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Laguna Tackles Steep Repair Bill

The city starts making budget cuts to free up $1 million to begin repairing the Bluebird Canyon hillside before winter rains arrive.

June 23, 2005|Sara Lin | Times Staff Writer

Laguna Beach officials began cutting the city's budget Tuesday in an effort to free up $1 million for emergency repair to the Bluebird Canyon hillside that collapsed this month, destroying or seriously damaging 20 homes and threatening scores more.

But the move represents little more than a down payment on shoring up and rebuilding the fallen hillside, which gave way June 1. For Laguna, which has a budget of about $57 million, shouldering the cost -- if the federal government won't pay -- will take years.

"We're going to have to appropriate a lot more than $1 million. It's just the tip of the iceberg," City Manager Ken Frank said. "We're going to have to make major changes to budgets over the next several years.... $1 million was just all we could do in a couple of weeks."

Frank estimated it could cost up to $3 million to stabilize the hillside and at least $5 million more to rebuild it -- but probably much more.

Some things the city agreed to trim from the budget appeared minor -- sidewalk cleaning downtown and funding for additional storage space for paperwork. Others, such as replacing cameras in police cars and upgrading lifeguard towers, appeared to be tougher items to drop.

Emergency repairs are needed to make the slide area safe before winter rains arrive. Little more than a trickle most of the year, Bluebird Canyon Creek becomes a major drainage channel in the winter.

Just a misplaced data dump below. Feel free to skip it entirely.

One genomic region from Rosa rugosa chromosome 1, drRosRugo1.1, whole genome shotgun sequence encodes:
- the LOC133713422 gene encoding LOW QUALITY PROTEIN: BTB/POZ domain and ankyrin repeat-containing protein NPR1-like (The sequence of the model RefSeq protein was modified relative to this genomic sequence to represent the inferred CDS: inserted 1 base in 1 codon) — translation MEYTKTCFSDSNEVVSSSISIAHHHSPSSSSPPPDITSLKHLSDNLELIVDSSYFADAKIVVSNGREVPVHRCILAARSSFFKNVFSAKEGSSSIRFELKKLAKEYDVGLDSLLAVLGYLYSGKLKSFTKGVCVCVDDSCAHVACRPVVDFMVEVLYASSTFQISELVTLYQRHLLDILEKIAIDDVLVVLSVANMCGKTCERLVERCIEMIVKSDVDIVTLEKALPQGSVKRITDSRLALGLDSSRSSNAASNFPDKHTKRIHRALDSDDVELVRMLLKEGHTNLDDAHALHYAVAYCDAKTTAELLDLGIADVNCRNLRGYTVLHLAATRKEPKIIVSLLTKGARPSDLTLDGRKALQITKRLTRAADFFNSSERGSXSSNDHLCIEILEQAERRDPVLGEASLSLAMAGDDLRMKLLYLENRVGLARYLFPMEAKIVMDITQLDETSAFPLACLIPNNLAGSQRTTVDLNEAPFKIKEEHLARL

"That has to be opened up, and it's under about 40 feet of dirt right now," Frank said.

The money is also needed to pay police, fire and building inspectors who worked overtime during the days after the slide.

The homes that were seriously damaged or destroyed need to be removed and the area graded so it drains properly if it rains. And the hillside beneath several precariously perched homes on Madison Place needs to be shored up to ensure that those homes don't fall.

City officials hope the landslide will be added to storm-related disaster declarations made in January and February. Federal geologists have concurred with city geologists that heavy rains percolating into the bedrock caused the slide. Whether individual homeowners will receive federal assistance remains unknown.

But despite the fanfare that often comes with news of federal grants, Frank said, "I hate to say it ... but the benefits for individuals aren't as great as people might think."

Although grants might total $5,000 to $10,000, he said, "for people who have lost their entire house, it doesn't help a whole lot."

Meanwhile, residents affected by the landslide were continuing their own fundraising efforts. They've put together a benefit concert featuring local bands from noon to 7 p.m. Saturday at El Morro Elementary School.

Todd MacCallum of the Bluebird Canyon Community Assn., which represents slide victims, said he was relieved to see the city committing funds to restoring the hillside.

"The longer the hill stays the way it is and those homes are empty, the worse it will be for the main economic drivers of the city: real estate and tourism. We need to protect the image of Laguna Beach," MacCallum said.

"If citizens can't have faith that government will protect their property, it'll be a bad scene," he added.

David Vanderveen, whose home on Flamingo Road is perched at the edge of the slide area, also welcomed the allocation.

"We're all in it together. If we don't protect each other's home values, then everyone's home values will diminish," he said.

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